Angie vs. Craig

Some people may have heard of It is one of the most popular websites in the world with millions of users logging on everyday. In New york City, it is literally a more integral part of daily life than the sun. Craig built a loyal and rabid user (and fan) base for many reasons, and near the top of the list is because the site is free.

Free helps the website in many ways.

It encourages more people to participate.

It allows people that do participate to have an extremely low break even point if any at all.

For some reason if posting is free (and relatively equal) I feel like I’m getting more honesty. Or at least I will find out, from other pissed off posters, who is lying.

A community is built.

I could probably go on for twenty minutes listing reasons why free makes a better website.  One of the biggest reasons is that on the web people expect free.

Lets contrast Craigslist with another list, Angie’s.  I don’ know much about Angie’s list and I’m not sure if I know anyone that does. I don’t even know the URL – although I could take a pretty certain guess. What I do know about Angie’s list is that she needed to break even. Where Craig could work after hours, on the side, and give up much control – Angie needed cash flow to keep the site running. I believe that the sites do similar things in terms of help promote small business or individual merchants and dispense feedback throughout a community. In Angies list you had to pay to join, and that is the major difference.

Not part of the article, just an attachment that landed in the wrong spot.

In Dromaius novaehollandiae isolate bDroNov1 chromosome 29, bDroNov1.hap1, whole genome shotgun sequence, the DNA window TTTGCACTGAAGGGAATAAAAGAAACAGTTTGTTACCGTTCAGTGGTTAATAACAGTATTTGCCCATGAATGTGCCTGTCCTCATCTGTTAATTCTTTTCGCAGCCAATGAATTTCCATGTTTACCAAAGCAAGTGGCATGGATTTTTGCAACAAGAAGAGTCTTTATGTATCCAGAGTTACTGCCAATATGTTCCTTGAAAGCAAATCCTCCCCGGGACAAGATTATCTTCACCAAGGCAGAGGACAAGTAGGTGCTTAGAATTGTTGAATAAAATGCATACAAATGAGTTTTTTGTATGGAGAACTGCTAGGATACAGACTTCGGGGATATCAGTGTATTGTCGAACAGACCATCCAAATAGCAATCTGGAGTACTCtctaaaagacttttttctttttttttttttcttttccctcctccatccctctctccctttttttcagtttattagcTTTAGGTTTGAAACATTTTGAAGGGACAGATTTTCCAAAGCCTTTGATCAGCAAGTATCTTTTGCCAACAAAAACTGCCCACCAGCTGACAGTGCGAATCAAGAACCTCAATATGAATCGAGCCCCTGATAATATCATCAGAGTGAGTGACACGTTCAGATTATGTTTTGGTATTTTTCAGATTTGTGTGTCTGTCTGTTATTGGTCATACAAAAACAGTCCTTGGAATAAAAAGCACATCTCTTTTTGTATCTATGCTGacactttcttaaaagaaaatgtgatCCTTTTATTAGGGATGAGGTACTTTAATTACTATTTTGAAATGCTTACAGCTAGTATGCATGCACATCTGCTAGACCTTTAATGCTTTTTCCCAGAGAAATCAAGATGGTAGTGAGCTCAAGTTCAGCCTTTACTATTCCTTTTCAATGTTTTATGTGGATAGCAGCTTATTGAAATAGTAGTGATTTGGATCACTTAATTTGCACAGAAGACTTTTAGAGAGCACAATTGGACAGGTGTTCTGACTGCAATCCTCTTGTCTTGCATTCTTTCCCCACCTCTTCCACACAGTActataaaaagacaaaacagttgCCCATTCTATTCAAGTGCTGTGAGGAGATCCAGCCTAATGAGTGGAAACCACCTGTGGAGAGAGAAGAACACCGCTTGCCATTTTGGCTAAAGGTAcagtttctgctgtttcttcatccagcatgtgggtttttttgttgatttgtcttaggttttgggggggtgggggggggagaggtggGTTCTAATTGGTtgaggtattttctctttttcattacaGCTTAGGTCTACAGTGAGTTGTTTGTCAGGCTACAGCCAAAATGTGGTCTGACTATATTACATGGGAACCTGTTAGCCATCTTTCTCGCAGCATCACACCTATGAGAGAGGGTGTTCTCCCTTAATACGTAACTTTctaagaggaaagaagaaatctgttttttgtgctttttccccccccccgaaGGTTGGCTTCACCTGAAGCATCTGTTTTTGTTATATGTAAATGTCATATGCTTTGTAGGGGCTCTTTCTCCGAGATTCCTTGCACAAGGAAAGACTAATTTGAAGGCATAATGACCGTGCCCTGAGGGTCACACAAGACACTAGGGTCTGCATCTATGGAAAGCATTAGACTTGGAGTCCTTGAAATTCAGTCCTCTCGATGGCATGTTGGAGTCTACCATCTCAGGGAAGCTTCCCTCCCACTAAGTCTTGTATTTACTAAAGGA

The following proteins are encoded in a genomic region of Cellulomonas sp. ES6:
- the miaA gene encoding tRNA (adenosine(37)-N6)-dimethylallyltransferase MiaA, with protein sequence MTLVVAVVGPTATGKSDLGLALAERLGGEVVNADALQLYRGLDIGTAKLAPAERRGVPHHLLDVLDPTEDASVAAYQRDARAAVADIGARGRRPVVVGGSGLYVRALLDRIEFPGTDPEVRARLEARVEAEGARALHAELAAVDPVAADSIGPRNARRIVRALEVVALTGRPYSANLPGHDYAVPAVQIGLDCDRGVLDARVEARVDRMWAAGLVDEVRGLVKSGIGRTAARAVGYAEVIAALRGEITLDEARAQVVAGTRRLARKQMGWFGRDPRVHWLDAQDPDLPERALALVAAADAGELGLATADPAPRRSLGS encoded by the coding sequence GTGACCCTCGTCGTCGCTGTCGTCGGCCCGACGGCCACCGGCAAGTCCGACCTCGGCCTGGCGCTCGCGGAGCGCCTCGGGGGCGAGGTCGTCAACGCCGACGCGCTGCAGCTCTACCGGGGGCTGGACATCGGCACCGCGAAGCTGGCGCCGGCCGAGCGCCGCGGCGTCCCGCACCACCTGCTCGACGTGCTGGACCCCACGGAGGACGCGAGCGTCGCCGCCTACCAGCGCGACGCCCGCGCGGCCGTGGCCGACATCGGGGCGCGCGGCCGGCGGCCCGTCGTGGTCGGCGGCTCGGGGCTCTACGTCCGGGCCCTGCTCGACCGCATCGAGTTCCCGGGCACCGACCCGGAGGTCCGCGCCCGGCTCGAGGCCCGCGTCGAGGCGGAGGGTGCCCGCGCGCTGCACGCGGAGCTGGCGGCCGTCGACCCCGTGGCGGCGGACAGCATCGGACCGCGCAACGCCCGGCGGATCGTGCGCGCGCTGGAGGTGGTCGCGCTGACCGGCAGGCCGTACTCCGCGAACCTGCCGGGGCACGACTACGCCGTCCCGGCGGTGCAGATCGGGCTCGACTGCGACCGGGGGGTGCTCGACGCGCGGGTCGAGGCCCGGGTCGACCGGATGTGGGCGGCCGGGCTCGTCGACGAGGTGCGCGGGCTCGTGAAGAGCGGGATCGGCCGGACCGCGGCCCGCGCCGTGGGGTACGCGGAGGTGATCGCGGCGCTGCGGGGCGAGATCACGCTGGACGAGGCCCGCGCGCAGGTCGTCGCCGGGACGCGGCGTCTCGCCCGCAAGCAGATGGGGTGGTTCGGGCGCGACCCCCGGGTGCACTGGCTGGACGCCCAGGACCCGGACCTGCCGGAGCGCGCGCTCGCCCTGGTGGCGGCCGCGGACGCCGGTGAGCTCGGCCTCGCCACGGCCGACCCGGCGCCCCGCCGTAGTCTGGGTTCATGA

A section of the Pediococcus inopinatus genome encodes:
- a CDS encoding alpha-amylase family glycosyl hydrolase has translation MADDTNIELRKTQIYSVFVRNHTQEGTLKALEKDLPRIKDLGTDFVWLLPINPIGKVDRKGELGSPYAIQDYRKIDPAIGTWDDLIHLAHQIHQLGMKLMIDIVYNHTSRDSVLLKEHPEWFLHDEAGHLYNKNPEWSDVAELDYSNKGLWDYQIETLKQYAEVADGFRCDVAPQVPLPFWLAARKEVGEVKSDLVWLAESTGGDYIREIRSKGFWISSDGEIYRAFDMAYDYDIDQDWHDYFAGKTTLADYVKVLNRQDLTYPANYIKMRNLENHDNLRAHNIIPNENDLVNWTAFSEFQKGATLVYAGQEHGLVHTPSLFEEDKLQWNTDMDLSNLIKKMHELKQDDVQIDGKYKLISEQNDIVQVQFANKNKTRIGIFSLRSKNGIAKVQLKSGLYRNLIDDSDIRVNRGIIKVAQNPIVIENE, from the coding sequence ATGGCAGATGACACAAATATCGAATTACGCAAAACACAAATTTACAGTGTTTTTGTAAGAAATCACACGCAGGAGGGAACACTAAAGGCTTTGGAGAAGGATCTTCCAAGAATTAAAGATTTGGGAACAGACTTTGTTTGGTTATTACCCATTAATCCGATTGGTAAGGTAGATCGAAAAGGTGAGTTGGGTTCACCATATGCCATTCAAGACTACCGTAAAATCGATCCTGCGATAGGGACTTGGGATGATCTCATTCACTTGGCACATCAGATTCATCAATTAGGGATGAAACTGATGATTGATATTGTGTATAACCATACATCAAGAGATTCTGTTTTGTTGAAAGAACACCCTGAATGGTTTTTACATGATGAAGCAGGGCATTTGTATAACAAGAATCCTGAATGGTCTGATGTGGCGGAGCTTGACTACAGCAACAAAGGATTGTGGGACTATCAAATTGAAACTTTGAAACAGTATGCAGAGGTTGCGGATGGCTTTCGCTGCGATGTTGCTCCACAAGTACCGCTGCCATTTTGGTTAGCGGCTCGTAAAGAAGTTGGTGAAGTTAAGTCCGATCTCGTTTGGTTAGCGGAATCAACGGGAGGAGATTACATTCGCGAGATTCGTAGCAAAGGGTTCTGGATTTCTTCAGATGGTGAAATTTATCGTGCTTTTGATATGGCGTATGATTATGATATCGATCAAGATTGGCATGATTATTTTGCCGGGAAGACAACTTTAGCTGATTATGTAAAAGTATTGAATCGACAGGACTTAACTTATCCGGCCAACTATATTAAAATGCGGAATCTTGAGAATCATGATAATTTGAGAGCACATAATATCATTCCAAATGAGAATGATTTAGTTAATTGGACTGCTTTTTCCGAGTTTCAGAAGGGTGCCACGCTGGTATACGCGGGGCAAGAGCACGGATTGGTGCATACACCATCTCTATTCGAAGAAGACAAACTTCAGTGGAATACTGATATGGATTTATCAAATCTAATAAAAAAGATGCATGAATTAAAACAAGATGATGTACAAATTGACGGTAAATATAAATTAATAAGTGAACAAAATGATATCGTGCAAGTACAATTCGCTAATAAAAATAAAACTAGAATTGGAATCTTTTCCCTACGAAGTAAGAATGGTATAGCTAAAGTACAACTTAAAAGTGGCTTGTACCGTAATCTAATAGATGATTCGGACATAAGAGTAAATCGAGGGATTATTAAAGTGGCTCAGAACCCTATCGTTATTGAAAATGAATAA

So where are they today?  Well I think the point is rather obvious.  Free is better for some things – and maybe it never would have or will be better for Angie.  Angie needed to fight for customers and spend money on advertisements and work to invision and build the brand.  She still does today.  Craig let “Free” build his brand.
Something else that is very interesting to look at is what “Free” does to the conventional risk vs. reward trade off.

Looking at both companies, one would assume that Craig is bigger because somewhere along the line he risked more.  I don’t think that is the case.  In fact, I think that Angie had always risked more.  For some reason, “Free” inverts the curve.


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